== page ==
Square Enix wants to make ‘story-focused’ NFTs

Square Enix remains positive about blockchain tech, and how it can aid the creation of story-based NFTs.
final fantasy 7 remake part 2

Final Fantasy 7, one of the most beloved titles developed by Square Enix, is about a terrifying corporate organisation that aids the destruction of the planet by exploiting natural resources for profits. Anyway, Square Enix is reportedly planning to dive deeper with blockchain technologies in future, confirming its intent in a recent shareholder meeting translated by Siliconera and michsuzuki.

Despite Square Enix’s current slate of games performing well – Final Fantasy XIV is reportedly ‘up 56%’ from the prior year – it appears the company is looking further into how to incorporate NFTs into its business model, in an effort to better monetise its games.

The company is reportedly planning to develop ‘blockchain games and entertainment’ that may include ‘production of NFTs that will focus on stories’. At this stage, it’s unclear how these NFTs would function, although it does appear to be a focus for Square Enix moving forward.

Read: Why are video game companies doubling down on NFTs?

There is, at least, some hope for fans of Final Fantasy and Dragon Quest for now, with Square Enix president Yosuke Matsuda confirming there are no short-term plans for NFTs or blockchain games associated with these franchises.

‘It’s still a bit too early to consider making Dragon Quest and Final Fantasy blockchain games, and we’re not at that stage of thinking about that yet,’ Matsuda said, per Siliconera.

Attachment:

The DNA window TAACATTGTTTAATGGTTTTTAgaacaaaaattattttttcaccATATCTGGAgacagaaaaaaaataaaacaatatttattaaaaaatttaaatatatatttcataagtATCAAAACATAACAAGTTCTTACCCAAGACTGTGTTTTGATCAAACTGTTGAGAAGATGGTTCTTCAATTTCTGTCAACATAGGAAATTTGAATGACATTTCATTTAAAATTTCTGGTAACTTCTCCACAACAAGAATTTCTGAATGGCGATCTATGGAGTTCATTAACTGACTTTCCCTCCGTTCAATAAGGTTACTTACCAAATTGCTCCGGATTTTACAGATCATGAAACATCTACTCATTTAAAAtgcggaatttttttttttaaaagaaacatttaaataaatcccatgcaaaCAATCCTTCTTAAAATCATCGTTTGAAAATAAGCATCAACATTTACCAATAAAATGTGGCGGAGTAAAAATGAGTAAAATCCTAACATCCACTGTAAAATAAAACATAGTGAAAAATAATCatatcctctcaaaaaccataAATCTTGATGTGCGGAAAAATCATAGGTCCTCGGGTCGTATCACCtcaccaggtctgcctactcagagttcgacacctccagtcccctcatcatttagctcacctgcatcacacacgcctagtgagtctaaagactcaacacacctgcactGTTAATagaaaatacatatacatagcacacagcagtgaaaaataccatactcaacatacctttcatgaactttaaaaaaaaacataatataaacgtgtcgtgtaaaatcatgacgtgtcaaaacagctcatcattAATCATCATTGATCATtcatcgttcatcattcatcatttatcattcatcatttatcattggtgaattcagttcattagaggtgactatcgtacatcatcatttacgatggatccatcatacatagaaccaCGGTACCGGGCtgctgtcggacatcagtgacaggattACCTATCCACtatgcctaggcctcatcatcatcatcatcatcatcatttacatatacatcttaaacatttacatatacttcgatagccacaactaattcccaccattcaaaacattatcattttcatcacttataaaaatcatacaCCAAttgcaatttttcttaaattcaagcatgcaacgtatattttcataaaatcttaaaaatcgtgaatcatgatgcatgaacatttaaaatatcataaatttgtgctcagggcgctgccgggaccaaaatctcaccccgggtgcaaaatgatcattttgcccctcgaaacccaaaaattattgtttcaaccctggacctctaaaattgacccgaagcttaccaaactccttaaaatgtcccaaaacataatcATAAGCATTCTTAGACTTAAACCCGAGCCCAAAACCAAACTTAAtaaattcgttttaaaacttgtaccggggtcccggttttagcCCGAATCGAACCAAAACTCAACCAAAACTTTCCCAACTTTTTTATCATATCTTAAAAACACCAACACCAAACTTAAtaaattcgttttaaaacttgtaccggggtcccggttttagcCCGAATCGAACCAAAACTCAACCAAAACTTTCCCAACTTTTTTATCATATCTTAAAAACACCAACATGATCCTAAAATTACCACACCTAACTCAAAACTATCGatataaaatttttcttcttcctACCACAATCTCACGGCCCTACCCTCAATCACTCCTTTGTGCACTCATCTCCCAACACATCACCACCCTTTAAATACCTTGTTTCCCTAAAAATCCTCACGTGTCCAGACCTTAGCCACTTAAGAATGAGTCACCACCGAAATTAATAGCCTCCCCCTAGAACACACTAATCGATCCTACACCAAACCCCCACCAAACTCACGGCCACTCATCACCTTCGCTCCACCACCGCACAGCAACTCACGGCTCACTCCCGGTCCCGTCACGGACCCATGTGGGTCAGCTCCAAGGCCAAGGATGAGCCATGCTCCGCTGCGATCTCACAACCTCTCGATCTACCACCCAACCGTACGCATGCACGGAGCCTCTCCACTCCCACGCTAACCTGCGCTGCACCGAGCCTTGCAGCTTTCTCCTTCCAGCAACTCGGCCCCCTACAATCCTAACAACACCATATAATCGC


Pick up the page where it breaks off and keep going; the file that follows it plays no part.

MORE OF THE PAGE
Square Enix currently appears to be in a state of flux, with the company recently divesting its Western studios, and reportedly now looking for new studios to work with. Despite these changes, it appears Square Enix remains committed to the future of blockchain, with the company frequently enthusing about the technology, even amidst ongoing, public backlash against it.

For now, Square Enix’s foray into the blockchain space remains a theoretical focus, but not one fans have to worry about just yet. It appears the company will remain cautious as it continues to explore the space, and how it can help monetise video games.

Leah J. Williams is a gaming and entertainment journalist who's spent years writing about the games industry, her love for The Sims 2 on Nintendo DS and every piece of weird history she knows. You can find her tweeting @legenette most days.